Central to these efforts was the use of common protocols and measurement (Watson et al., 2008a, 2008b). With the adoption of common sensory test protocols, consumer data was complimentary with many animal and carcass traits also common or readily translated. Others, such as marbling and ossification were not used in some regions, and led to work with the UNECE Specialized Section on Standardization of Meat to establish and document extensions to the UNECE Bovine Language Standard. A working group with Poland as lead rapporteur developed recommendations for beef grading, which were subsequently accepted and now provide a formal base for data aggregation and conversion where appropriate.
A not for profit Foundation, the International Meat Research 3G Foundation (https://imr3gfoundation.org/), was subsequently incorporated under Polish law to provide a practical structure to facilitate scientific collaboration, data storage and utilization and to provide a platform for commercial application. Formal structures include a Management Council charged with legal responsibility for governance, business functions and delivery of commercial activity and a Scientific Reference Group with responsibility for scientific standards, collaboration and peer review.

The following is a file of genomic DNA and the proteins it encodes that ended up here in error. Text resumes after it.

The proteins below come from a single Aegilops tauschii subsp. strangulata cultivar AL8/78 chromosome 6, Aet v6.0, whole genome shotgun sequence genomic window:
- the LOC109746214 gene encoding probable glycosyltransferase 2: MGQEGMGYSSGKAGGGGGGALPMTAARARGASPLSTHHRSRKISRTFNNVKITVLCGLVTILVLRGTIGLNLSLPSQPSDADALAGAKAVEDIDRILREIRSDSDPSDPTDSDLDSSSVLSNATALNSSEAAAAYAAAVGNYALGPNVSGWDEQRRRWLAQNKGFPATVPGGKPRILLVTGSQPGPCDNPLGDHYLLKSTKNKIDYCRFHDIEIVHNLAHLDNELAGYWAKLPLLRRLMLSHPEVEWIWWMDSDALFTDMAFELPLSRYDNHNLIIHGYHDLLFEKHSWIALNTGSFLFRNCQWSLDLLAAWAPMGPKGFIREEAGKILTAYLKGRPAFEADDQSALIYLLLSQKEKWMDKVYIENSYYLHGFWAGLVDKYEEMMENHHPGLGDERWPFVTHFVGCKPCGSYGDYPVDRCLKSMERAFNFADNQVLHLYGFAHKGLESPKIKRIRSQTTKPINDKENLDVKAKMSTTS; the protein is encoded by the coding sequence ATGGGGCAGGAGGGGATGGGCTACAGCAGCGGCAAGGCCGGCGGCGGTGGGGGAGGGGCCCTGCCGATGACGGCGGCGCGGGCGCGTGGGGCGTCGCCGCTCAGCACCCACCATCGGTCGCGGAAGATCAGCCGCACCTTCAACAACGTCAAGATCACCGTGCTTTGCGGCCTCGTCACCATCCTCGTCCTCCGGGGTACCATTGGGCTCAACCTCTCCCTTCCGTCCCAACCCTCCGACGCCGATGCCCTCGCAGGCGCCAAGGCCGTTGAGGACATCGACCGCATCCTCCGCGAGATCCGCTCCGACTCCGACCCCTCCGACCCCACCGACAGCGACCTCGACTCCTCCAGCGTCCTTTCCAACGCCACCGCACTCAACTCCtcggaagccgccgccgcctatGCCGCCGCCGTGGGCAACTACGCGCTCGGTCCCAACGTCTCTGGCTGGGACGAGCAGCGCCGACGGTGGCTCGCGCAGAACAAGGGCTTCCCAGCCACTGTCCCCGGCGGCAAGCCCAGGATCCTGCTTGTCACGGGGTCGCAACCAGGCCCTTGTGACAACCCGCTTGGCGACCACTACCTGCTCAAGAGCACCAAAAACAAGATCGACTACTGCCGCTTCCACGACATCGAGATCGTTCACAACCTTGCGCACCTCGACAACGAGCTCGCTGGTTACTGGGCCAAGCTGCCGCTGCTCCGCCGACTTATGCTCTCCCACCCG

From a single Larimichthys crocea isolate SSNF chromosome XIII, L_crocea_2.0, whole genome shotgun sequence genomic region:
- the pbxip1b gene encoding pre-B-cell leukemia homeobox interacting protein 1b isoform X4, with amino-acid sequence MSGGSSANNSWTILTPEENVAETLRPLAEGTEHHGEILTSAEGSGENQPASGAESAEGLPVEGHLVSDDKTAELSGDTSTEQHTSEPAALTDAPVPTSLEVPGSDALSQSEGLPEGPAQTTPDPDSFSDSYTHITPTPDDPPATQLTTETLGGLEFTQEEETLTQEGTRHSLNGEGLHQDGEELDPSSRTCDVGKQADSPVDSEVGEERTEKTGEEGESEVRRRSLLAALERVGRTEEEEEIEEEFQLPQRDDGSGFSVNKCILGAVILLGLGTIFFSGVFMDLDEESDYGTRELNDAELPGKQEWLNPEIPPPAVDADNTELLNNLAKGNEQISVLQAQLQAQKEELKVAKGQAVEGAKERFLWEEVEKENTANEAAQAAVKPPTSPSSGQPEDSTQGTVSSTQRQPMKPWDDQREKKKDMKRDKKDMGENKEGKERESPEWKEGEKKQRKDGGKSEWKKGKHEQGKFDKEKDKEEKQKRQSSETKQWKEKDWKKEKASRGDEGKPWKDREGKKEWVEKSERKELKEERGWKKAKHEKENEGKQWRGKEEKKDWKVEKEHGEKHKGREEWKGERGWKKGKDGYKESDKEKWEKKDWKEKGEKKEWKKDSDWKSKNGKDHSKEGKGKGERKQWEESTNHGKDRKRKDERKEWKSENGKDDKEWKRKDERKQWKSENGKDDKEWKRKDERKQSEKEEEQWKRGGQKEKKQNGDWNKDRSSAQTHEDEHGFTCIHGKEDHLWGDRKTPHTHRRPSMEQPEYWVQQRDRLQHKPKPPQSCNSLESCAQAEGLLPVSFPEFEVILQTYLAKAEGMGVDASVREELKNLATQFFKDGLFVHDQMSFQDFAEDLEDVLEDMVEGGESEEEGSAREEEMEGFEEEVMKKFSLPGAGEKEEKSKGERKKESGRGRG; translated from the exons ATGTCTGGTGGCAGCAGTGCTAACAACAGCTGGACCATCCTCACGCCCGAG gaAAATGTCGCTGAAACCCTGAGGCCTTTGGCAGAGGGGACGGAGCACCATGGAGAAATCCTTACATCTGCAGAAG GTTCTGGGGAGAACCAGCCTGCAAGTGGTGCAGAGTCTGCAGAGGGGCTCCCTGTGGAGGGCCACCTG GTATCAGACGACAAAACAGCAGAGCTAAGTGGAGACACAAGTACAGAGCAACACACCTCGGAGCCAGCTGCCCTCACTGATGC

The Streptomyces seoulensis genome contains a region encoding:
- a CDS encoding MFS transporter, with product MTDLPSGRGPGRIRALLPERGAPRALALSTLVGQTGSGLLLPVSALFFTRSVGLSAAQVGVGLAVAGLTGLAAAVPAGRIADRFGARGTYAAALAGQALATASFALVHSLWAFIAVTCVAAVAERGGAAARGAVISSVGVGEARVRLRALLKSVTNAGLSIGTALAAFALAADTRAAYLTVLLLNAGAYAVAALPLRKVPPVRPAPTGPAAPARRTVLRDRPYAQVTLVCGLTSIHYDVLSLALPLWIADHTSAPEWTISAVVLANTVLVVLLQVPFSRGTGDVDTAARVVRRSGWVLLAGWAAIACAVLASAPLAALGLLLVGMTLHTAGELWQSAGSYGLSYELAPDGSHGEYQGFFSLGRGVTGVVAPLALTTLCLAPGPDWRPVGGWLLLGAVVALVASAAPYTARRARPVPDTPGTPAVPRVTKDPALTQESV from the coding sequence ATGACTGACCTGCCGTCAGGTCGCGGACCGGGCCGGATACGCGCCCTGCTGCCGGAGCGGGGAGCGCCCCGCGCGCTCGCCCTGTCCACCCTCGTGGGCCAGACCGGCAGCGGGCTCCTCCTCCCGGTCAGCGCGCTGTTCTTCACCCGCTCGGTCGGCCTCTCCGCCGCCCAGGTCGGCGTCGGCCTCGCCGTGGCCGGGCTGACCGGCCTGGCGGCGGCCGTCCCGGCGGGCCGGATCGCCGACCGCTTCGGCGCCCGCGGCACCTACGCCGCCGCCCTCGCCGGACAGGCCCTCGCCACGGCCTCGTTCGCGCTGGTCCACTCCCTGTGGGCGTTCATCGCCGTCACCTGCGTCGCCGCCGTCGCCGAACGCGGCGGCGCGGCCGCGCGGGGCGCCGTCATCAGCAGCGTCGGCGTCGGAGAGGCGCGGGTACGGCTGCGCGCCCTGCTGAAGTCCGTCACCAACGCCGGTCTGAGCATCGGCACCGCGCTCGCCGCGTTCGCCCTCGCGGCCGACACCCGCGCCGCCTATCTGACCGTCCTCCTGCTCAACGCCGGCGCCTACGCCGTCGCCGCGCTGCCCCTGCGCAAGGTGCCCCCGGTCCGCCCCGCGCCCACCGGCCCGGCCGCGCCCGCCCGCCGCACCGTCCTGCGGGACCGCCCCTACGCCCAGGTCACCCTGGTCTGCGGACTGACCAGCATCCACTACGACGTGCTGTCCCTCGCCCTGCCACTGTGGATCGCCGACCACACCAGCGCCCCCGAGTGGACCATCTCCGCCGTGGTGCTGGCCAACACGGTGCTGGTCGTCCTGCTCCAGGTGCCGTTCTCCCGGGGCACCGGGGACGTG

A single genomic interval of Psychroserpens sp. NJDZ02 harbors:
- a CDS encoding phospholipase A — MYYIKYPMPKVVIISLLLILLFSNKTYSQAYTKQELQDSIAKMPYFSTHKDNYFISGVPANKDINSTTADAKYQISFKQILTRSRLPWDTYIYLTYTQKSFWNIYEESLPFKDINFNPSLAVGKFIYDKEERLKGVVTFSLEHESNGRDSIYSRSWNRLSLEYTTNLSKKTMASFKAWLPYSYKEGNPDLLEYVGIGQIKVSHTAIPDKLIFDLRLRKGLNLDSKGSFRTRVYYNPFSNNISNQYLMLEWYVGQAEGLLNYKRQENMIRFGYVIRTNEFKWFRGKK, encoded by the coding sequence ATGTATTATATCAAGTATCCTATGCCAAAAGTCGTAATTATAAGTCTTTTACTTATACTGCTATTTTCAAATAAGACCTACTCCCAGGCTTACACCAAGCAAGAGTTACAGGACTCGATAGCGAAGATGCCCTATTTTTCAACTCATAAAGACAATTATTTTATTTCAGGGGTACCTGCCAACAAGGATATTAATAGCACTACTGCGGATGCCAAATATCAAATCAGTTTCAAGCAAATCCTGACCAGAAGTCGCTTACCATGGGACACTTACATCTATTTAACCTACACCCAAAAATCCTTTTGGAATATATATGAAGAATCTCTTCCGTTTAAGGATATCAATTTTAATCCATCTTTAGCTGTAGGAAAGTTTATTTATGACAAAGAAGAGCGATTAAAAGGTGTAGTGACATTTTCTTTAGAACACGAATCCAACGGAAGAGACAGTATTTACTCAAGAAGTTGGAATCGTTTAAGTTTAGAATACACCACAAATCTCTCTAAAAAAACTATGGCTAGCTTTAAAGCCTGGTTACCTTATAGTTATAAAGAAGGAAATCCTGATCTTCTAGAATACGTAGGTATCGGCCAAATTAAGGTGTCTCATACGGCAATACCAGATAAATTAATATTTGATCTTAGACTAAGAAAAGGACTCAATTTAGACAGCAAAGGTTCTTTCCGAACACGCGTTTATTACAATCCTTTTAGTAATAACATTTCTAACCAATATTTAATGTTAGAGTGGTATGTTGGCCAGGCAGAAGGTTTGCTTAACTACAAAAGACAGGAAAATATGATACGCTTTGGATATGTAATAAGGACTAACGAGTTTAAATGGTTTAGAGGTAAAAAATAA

A major project is DATABank which is establishing a cloud based data storage and management system that can provide secure and confidential data storage for members and facility to pool data for agreed purposes as desired. Supporting largely open source software is being expanded to provide easy access for researchers or students to assist with trial design and application aligned to standard protocols to ensure compatibility. Considerable effort is being made through the ontology working party to ensure standardized description and linkage to other international standards such as ICAR (International Committee for Animal Recording) or ATOL (Animal Trait Ontology of Livestock). A data analysis technical group is foreshadowed as data is accumulated and made available for scientific investigation and potential development of eating quality prediction models with the capacity to relate consumer populations to alternative production systems and regions.